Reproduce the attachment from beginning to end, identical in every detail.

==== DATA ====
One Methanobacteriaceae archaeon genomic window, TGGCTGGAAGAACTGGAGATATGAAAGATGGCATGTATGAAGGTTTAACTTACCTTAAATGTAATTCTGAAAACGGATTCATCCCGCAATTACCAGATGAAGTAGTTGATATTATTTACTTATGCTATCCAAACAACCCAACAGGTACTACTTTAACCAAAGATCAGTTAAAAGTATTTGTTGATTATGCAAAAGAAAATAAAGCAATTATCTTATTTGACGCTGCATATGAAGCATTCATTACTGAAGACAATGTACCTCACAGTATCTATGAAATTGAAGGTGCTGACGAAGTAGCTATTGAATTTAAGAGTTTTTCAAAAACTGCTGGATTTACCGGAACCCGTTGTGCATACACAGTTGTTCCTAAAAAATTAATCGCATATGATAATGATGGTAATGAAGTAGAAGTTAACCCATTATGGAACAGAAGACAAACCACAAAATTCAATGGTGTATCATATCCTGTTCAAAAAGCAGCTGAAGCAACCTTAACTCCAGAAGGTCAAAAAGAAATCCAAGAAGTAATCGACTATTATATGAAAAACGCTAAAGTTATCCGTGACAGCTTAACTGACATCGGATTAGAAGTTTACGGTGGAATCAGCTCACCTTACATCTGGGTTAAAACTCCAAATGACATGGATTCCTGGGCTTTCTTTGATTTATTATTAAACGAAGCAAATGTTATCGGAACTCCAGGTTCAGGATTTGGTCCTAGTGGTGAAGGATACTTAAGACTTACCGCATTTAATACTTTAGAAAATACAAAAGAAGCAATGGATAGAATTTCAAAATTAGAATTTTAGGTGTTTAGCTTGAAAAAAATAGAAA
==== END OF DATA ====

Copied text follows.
One Methanobacteriaceae archaeon genomic window, TGGCTGGAAGAACTGGAGATATGAAAGATGGCATGTATGAAGGTTTAACTTACCTTAAATGTAATTCTGAAAACGGATTCATCCCGCAATTACCAGATGAAGTAGTTGATATTATTTACTTATGCTATCCAAACAACCCAACAGGTACTACTTTAACCAAAGATCAGTTAAAAGTATTTGTTGATTATGCAAAAGAAAATAAAGCAATTATCTTATTTGACGCTGCATATGAAGCATTCATTACTGAAGACAATGTACCTCACAGTATCTATGAAATTGAAGGTGCTGACGAAGTAGCTATTGAATTTAAGAGTTTTTCAAAAACTGCTGGATTTACCGGAACCCGTTGTGCATACACAGTTGTTCCTAAAAAATTAATCGCATATGATAATGATGGTAATGAAGTAGAAGTTAACCCATTATGGAACAGAAGACAAACCACAAAATTCAATGGTGTATCATATCCTGTTCAAAAAGCAGCTGAAGCAACCTTAACTCCAGAAGGTCAAAAAGAAATCCAAGAAGTAATCGACTATTATATGAAAAACGCTAAAGTTATCCGTGACAGCTTAACTGACATCGGATTAGAAGTTTACGGTGGAATCAGCTCACCTTACATCTGGGTTAAAACTCCAAATGACATGGATTCCTGGGCTTTCTTTGATTTATTATTAAACGAAGCAAATGTTATCGGAACTCCAGGTTCAGGATTTGGTCCTAGTGGTGAAGGATACTTAAGACTTACCGCATTTAATACTTTAGAAAATACAAAAGAAGCAATGGATAGAATTTCAAAATTAGAATTTTAGGTGTTTAGCTTGAAAAAAATAGAAA